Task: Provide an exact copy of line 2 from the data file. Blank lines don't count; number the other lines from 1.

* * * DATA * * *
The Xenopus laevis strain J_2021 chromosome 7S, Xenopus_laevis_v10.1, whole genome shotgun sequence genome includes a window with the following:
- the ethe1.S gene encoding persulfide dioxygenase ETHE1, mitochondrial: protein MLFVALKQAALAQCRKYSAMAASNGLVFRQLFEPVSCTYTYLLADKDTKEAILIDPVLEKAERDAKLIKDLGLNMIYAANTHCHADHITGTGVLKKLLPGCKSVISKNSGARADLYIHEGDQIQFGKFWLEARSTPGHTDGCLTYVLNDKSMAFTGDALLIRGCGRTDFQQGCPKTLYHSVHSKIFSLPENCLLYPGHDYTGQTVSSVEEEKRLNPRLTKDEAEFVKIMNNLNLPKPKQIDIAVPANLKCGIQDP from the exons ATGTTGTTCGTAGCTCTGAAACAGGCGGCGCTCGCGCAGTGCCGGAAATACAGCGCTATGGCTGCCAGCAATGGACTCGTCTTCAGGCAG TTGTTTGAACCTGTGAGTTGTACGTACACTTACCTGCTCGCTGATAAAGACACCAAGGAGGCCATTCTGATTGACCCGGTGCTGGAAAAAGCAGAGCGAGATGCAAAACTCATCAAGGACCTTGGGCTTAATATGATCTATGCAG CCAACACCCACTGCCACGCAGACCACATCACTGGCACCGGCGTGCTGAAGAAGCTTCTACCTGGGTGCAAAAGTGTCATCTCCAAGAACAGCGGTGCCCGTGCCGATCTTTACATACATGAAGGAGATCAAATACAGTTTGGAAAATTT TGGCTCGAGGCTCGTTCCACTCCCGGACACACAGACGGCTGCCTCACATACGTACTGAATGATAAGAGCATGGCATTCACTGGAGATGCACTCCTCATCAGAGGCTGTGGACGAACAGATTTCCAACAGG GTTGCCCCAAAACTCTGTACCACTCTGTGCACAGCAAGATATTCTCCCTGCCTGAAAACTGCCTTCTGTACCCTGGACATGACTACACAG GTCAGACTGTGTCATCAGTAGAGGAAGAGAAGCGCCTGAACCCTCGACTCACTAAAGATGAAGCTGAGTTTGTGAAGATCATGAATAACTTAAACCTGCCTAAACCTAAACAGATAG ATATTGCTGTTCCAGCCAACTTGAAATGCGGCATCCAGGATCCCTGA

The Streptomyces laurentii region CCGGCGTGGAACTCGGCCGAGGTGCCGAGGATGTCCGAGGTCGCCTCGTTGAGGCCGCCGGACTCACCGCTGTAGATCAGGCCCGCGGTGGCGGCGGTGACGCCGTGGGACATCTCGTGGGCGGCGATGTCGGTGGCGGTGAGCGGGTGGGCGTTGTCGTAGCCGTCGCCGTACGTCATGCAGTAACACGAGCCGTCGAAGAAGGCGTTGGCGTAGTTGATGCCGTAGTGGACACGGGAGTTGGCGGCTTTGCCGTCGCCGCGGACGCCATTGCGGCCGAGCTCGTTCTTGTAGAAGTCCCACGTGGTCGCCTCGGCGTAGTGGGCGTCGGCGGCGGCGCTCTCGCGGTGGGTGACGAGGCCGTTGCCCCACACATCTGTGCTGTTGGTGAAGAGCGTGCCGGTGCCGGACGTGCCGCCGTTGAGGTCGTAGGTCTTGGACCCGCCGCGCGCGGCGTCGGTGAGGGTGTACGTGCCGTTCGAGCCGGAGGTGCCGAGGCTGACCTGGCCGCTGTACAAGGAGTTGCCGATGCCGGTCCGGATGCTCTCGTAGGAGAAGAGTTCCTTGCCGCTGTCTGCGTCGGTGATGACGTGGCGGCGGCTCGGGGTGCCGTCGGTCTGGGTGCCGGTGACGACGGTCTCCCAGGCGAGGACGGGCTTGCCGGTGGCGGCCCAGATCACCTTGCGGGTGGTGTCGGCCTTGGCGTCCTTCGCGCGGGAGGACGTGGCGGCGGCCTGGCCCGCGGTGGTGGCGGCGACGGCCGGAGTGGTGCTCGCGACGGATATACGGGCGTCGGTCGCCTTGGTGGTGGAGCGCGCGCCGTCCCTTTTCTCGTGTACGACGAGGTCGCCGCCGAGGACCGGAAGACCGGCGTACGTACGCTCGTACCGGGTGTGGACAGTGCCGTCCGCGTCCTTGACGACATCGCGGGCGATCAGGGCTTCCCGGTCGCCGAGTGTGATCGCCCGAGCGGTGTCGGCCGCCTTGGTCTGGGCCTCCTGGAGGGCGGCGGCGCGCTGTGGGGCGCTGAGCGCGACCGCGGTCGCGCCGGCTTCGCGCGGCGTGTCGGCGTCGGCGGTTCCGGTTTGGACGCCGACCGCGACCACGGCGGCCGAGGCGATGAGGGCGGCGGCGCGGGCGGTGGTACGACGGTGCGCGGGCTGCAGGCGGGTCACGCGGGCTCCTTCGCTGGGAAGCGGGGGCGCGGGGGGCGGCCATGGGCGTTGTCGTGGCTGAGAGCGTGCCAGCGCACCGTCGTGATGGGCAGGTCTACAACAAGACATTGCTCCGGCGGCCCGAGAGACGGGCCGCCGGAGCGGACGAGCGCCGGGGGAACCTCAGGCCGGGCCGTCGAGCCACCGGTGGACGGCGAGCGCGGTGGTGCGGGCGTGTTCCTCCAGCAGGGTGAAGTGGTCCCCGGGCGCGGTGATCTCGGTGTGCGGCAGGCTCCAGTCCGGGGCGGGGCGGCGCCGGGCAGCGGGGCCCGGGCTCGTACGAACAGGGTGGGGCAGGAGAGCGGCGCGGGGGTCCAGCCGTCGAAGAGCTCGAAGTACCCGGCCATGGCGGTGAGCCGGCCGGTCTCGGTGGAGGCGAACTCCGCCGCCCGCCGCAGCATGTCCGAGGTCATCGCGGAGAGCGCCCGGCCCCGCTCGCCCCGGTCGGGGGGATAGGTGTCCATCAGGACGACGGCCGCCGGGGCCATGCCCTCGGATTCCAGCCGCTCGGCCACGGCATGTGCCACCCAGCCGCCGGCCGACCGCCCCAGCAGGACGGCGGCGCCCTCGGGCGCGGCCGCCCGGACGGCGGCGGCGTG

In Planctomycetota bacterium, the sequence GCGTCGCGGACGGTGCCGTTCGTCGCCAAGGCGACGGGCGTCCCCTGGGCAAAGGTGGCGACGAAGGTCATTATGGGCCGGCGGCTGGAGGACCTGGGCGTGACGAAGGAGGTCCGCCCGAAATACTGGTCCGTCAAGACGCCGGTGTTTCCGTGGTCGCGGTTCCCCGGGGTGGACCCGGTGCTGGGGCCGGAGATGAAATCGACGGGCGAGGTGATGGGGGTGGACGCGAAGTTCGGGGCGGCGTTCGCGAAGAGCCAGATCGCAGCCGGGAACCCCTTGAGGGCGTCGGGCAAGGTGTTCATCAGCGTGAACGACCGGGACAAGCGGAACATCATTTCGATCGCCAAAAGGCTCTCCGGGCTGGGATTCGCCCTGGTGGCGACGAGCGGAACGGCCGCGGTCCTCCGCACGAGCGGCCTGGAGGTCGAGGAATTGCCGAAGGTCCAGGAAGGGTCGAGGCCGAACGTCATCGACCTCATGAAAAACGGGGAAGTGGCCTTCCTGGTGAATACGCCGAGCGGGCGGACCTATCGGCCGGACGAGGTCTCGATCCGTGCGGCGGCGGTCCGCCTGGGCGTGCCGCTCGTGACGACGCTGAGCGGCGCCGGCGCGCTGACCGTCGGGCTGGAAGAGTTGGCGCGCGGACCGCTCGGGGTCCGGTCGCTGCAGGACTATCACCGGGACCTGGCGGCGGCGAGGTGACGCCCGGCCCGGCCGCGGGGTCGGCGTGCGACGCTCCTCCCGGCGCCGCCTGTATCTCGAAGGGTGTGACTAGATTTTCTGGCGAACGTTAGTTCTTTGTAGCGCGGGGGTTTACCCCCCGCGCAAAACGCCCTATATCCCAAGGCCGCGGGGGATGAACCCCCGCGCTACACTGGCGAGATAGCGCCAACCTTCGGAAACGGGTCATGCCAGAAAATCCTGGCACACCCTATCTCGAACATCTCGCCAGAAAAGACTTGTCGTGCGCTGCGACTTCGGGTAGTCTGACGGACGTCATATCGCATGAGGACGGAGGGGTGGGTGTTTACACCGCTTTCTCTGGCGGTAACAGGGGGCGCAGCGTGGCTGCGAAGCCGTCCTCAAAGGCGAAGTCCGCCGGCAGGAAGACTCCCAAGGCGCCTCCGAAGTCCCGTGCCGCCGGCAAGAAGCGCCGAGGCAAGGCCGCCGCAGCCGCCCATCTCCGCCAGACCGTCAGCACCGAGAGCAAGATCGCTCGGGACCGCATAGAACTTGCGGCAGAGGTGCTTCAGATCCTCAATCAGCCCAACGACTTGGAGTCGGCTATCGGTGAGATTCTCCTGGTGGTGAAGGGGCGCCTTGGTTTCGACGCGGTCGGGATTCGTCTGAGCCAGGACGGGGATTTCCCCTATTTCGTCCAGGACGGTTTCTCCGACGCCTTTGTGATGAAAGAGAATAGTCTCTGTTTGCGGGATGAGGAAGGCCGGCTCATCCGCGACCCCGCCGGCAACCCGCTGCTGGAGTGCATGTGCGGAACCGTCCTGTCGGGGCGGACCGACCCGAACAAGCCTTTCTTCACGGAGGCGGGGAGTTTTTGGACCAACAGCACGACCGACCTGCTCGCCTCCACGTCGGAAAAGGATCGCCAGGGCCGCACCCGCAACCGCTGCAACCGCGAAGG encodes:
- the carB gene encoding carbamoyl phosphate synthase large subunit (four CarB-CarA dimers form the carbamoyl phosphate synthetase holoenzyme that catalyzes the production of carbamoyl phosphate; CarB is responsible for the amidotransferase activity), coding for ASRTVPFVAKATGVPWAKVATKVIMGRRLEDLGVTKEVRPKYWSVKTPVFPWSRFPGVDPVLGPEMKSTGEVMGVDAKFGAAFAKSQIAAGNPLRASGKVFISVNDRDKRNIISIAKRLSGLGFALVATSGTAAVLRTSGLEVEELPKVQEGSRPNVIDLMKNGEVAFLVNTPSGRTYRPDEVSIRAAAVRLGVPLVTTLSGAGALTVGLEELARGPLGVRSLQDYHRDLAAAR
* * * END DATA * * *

- the ethe1.S gene encoding persulfide dioxygenase ETHE1, mitochondrial: protein MLFVALKQAALAQCRKYSAMAASNGLVFRQLFEPVSCTYTYLLADKDTKEAILIDPVLEKAERDAKLIKDLGLNMIYAANTHCHADHITGTGVLKKLLPGCKSVISKNSGARADLYIHEGDQIQFGKFWLEARSTPGHTDGCLTYVLNDKSMAFTGDALLIRGCGRTDFQQGCPKTLYHSVHSKIFSLPENCLLYPGHDYTGQTVSSVEEEKRLNPRLTKDEAEFVKIMNNLNLPKPKQIDIAVPANLKCGIQDP from the exons ATGTTGTTCGTAGCTCTGAAACAGGCGGCGCTCGCGCAGTGCCGGAAATACAGCGCTATGGCTGCCAGCAATGGACTCGTCTTCAGGCAG TTGTTTGAACCTGTGAGTTGTACGTACACTTACCTGCTCGCTGATAAAGACACCAAGGAGGCCATTCTGATTGACCCGGTGCTGGAAAAAGCAGAGCGAGATGCAAAACTCATCAAGGACCTTGGGCTTAATATGATCTATGCAG CCAACACCCACTGCCACGCAGACCACATCACTGGCACCGGCGTGCTGAAGAAGCTTCTACCTGGGTGCAAAAGTGTCATCTCCAAGAACAGCGGTGCCCGTGCCGATCTTTACATACATGAAGGAGATCAAATACAGTTTGGAAAATTT TGGCTCGAGGCTCGTTCCACTCCCGGACACACAGACGGCTGCCTCACATACGTACTGAATGATAAGAGCATGGCATTCACTGGAGATGCACTCCTCATCAGAGGCTGTGGACGAACAGATTTCCAACAGG GTTGCCCCAAAACTCTGTACCACTCTGTGCACAGCAAGATATTCTCCCTGCCTGAAAACTGCCTTCTGTACCCTGGACATGACTACACAG GTCAGACTGTGTCATCAGTAGAGGAAGAGAAGCGCCTGAACCCTCGACTCACTAAAGATGAAGCTGAGTTTGTGAAGATCATGAATAACTTAAACCTGCCTAAACCTAAACAGATAG ATATTGCTGTTCCAGCCAACTTGAAATGCGGCATCCAGGATCCCTGA